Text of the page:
For instance, the Disabled American Veterans organization reports that its simple mail appeal for donations produces a response rate of about 18 percent. But when the mailing also includes an unsolicited gift (gummed, individualized address labels), the success rate nearly doubles to 35 percent.

Defense? Mentally, you must redefine any “trial” or “gift” as a sales device. It is not a gift, and thus you owe them nothing in return. Choose to use a product or service on its own merits only.

2. Consistency. We are strongly wired to be (and to appear) consistent with what we have already done.

If you must leave your laptop in a library or valuables on the beach temporarily, your best bet would be to ask a single person directly “Will you please watch my things?”. Once that person has committed to that responsibility, your stuff becomes pretty safe, as indicated by experiment:

In these incidents, before taking his stroll, the accomplice would simply ask the subject to please “watch my things,” which each of them agreed to do. Now, propelled by the rule for consistency, nineteen of the twenty subjects became virtual vigilantes, running after and stopping the thief, demanding an explanation, and often restraining the thief physically or snatching the radio away.

Once you state something publicly, it becomes very hard for you to back down from it, even if later you realize your statement is wrong and refuted by nearly all evidence. Even worse, small wrong commitments can also open the door to larger wrong commitments. Answering “yes” to something as innocuous as “Are you a spontaneous person?” can get you do later do some stupid and dangerous things. “Why not do [dangerous thing]? You said you were spontaneous!”

What the Freedman and Fraser findings tell us, then, is to be very careful about agreeing to trivial requests. Such an agreement can not only increase our compliance with very similar, much larger requests, it can also make us more willing to perform a variety of larger favors that are only remotely connected to the little one we did earlier. It’s this second, general kind of influence concealed within small commitments that scares me.

Defense? Be very careful before agreeing to anything (even if it is small), especially publicly (like on social media). Don’t let a small commitment automatically lead you to more extreme commitments.

3. Social Proof. We tend to look to and follow the behavior of others, especially if we are unsure and/or they seem similar to us.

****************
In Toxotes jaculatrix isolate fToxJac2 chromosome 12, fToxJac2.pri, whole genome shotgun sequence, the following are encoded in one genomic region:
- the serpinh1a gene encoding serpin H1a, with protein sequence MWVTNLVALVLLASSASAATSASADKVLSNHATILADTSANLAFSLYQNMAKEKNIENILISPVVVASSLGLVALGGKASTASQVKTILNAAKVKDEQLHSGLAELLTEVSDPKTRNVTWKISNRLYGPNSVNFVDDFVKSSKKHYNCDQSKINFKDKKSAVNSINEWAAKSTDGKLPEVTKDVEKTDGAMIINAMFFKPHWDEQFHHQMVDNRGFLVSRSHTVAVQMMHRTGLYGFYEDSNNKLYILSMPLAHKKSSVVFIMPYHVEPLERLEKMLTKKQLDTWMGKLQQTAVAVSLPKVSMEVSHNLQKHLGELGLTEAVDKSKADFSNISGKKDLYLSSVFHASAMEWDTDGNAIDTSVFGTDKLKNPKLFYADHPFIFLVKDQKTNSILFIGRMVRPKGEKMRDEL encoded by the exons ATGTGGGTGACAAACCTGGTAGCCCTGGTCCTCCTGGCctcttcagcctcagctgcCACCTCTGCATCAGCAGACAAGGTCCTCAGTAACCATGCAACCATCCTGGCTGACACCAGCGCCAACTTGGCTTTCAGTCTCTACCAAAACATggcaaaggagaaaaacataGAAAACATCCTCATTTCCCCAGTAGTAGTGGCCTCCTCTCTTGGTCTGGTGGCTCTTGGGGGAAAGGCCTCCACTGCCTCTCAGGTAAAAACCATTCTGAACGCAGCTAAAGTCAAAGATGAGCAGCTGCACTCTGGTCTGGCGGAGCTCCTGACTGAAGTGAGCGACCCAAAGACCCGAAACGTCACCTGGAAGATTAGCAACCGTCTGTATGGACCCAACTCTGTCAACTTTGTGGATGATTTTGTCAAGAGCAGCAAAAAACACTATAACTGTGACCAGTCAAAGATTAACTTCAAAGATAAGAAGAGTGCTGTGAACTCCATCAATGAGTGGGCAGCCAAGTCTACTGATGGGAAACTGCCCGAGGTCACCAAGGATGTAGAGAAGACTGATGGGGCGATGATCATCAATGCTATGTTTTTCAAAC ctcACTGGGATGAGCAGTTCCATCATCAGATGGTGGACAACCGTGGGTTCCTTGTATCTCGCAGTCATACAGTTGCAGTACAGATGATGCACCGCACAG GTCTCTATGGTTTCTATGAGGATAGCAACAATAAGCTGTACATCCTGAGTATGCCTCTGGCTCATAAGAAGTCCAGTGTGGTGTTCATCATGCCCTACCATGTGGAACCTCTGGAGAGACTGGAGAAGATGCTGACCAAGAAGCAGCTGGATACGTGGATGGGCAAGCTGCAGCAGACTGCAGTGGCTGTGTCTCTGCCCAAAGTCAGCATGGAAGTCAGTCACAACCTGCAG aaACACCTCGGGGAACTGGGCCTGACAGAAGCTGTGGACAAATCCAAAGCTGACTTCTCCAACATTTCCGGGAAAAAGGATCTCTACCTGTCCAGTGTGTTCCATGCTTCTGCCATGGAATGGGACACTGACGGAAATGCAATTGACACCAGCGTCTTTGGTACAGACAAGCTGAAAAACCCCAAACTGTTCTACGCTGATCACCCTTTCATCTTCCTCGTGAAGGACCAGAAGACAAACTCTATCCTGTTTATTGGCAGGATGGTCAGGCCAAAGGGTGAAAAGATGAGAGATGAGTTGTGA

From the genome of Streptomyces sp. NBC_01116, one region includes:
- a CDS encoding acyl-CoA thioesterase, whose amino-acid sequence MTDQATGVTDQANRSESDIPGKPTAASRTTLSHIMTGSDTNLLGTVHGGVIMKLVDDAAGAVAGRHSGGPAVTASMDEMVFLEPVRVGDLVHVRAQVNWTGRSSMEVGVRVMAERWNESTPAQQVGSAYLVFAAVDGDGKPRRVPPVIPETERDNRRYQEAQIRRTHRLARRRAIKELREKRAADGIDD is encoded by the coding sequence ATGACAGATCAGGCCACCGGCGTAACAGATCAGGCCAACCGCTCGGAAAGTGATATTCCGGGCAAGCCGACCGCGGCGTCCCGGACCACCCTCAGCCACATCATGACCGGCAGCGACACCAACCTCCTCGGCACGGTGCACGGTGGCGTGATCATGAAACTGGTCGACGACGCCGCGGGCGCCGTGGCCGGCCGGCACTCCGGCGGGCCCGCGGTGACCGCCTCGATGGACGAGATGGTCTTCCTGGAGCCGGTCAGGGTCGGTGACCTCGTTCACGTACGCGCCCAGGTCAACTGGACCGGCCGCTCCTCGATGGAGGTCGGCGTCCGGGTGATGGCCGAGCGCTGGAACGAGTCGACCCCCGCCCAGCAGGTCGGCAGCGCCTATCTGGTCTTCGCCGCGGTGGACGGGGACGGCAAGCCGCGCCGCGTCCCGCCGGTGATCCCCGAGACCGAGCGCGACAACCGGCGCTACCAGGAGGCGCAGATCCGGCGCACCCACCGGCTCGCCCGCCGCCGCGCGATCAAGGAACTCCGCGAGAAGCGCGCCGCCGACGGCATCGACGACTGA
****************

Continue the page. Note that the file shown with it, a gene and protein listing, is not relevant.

• Infomercials will always have someone else come up and show an enthusiastic response.
  • During a sales presentation, there will usually be “plants” in an audience with a rehearsed response.
  • Immediately after a high-profile suicide, overall suicide rates will rise.

Bartenders often “salt” their tip jars with a few dollar bills at the beginning of the evening to simulate tips left by prior customers and thereby to give the impression that tipping with folding money is proper barroom behavior.

Defense? This shortcut can makes sense at times (Yelp/TripAdvisor/Amazon reviews), but be aware that sometimes it may be artificially generated. Also, be aware of how this tendency will affect others around you:

I have been sufficiently affected by these statistics to begin to take note of front-page suicide stories and to change my behavior in the period after their appearance. I try to be especially cautious behind the wheel of my car. I am reluctant to take extended trips requiring a lot of air travel.

4. Liking. We tend to say “yes” to people we like. We tend to like physically attractive people, as well as people that appear similar and familiar to ourselves, even though those factors may have nothing to do with why you should vote for them or buy a car from them.

The clearest illustration I know of the professional exploitation of the liking rule is the Tupperware party, which I consider the quintessential American compliance setting. Anybody familiar with the workings of a Tupperware party will recognize the use of the various weapons of influence we have examined so far: reciprocity (to start, games are played and prizes won by the partygoers; anyone who doesn’t win a prize gets to reach into a grab bag for hers so that everyone has received a gift before the buying begins), commitment (each participant is urged to describe publicly the uses and benefits she has found in the Tupperware she already owns), and social proof (once the buying begins, each purchase builds the idea that other, similar people want the product; therefore, it must be good).

Defense? Acknowledge this tendency, and try to focus solely on the merits of the situation.

5. Authority. We tend to follow symbols of authority as a mental shortcut, for example titles, uniforms, business suits, and celebrities. The problem is we do this even in situations where it shouldn’t be applicable. Why should an athlete tell me what life insurance to buy? Think of the many instances of abuse and harassment performed by people in positions of authority.

Planes have crashed because the junior pilot didn’t want to question the senior pilot. In one study, nurses were convinced to administer a lethal dose of a drug by an unknown stranger that simply firmly and urgently claimed to be a doctor over the phone.